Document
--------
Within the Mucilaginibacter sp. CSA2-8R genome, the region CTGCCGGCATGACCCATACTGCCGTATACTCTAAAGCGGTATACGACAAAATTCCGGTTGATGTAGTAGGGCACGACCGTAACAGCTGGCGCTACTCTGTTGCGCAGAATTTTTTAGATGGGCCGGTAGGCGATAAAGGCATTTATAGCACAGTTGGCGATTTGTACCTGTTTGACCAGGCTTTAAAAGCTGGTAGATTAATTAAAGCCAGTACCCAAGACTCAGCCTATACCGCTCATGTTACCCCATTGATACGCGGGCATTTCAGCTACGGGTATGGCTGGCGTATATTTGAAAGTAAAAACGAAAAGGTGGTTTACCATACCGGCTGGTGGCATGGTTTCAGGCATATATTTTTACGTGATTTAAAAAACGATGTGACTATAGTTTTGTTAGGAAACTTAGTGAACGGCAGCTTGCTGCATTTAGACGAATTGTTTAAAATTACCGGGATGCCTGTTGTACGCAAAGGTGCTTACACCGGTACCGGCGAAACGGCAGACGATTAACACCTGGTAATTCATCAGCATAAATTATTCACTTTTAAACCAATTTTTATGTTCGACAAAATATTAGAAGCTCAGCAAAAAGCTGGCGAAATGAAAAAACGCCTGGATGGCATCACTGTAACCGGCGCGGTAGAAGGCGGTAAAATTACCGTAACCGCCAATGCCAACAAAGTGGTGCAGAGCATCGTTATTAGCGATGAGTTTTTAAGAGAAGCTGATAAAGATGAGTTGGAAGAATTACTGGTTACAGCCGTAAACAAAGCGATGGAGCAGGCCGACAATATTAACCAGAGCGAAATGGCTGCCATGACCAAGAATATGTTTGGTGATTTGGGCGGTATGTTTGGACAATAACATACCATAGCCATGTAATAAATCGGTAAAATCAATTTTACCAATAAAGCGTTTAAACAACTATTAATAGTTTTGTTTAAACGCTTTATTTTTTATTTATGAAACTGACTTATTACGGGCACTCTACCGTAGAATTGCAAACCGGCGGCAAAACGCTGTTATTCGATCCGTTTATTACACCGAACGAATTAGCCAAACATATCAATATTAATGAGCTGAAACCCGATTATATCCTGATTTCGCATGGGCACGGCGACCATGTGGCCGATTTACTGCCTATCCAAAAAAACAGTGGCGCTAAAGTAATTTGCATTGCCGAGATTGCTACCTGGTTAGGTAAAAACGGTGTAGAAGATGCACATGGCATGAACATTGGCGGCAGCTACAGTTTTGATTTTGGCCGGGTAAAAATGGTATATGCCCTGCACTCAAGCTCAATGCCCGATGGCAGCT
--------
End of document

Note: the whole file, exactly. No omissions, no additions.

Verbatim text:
Within the Mucilaginibacter sp. CSA2-8R genome, the region CTGCCGGCATGACCCATACTGCCGTATACTCTAAAGCGGTATACGACAAAATTCCGGTTGATGTAGTAGGGCACGACCGTAACAGCTGGCGCTACTCTGTTGCGCAGAATTTTTTAGATGGGCCGGTAGGCGATAAAGGCATTTATAGCACAGTTGGCGATTTGTACCTGTTTGACCAGGCTTTAAAAGCTGGTAGATTAATTAAAGCCAGTACCCAAGACTCAGCCTATACCGCTCATGTTACCCCATTGATACGCGGGCATTTCAGCTACGGGTATGGCTGGCGTATATTTGAAAGTAAAAACGAAAAGGTGGTTTACCATACCGGCTGGTGGCATGGTTTCAGGCATATATTTTTACGTGATTTAAAAAACGATGTGACTATAGTTTTGTTAGGAAACTTAGTGAACGGCAGCTTGCTGCATTTAGACGAATTGTTTAAAATTACCGGGATGCCTGTTGTACGCAAAGGTGCTTACACCGGTACCGGCGAAACGGCAGACGATTAACACCTGGTAATTCATCAGCATAAATTATTCACTTTTAAACCAATTTTTATGTTCGACAAAATATTAGAAGCTCAGCAAAAAGCTGGCGAAATGAAAAAACGCCTGGATGGCATCACTGTAACCGGCGCGGTAGAAGGCGGTAAAATTACCGTAACCGCCAATGCCAACAAAGTGGTGCAGAGCATCGTTATTAGCGATGAGTTTTTAAGAGAAGCTGATAAAGATGAGTTGGAAGAATTACTGGTTACAGCCGTAAACAAAGCGATGGAGCAGGCCGACAATATTAACCAGAGCGAAATGGCTGCCATGACCAAGAATATGTTTGGTGATTTGGGCGGTATGTTTGGACAATAACATACCATAGCCATGTAATAAATCGGTAAAATCAATTTTACCAATAAAGCGTTTAAACAACTATTAATAGTTTTGTTTAAACGCTTTATTTTTTATTTATGAAACTGACTTATTACGGGCACTCTACCGTAGAATTGCAAACCGGCGGCAAAACGCTGTTATTCGATCCGTTTATTACACCGAACGAATTAGCCAAACATATCAATATTAATGAGCTGAAACCCGATTATATCCTGATTTCGCATGGGCACGGCGACCATGTGGCCGATTTACTGCCTATCCAAAAAAACAGTGGCGCTAAAGTAATTTGCATTGCCGAGATTGCTACCTGGTTAGGTAAAAACGGTGTAGAAGATGCACATGGCATGAACATTGGCGGCAGCTACAGTTTTGATTTTGGCCGGGTAAAAATGGTATATGCCCTGCACTCAAGCTCAATGCCCGATGGCAGCT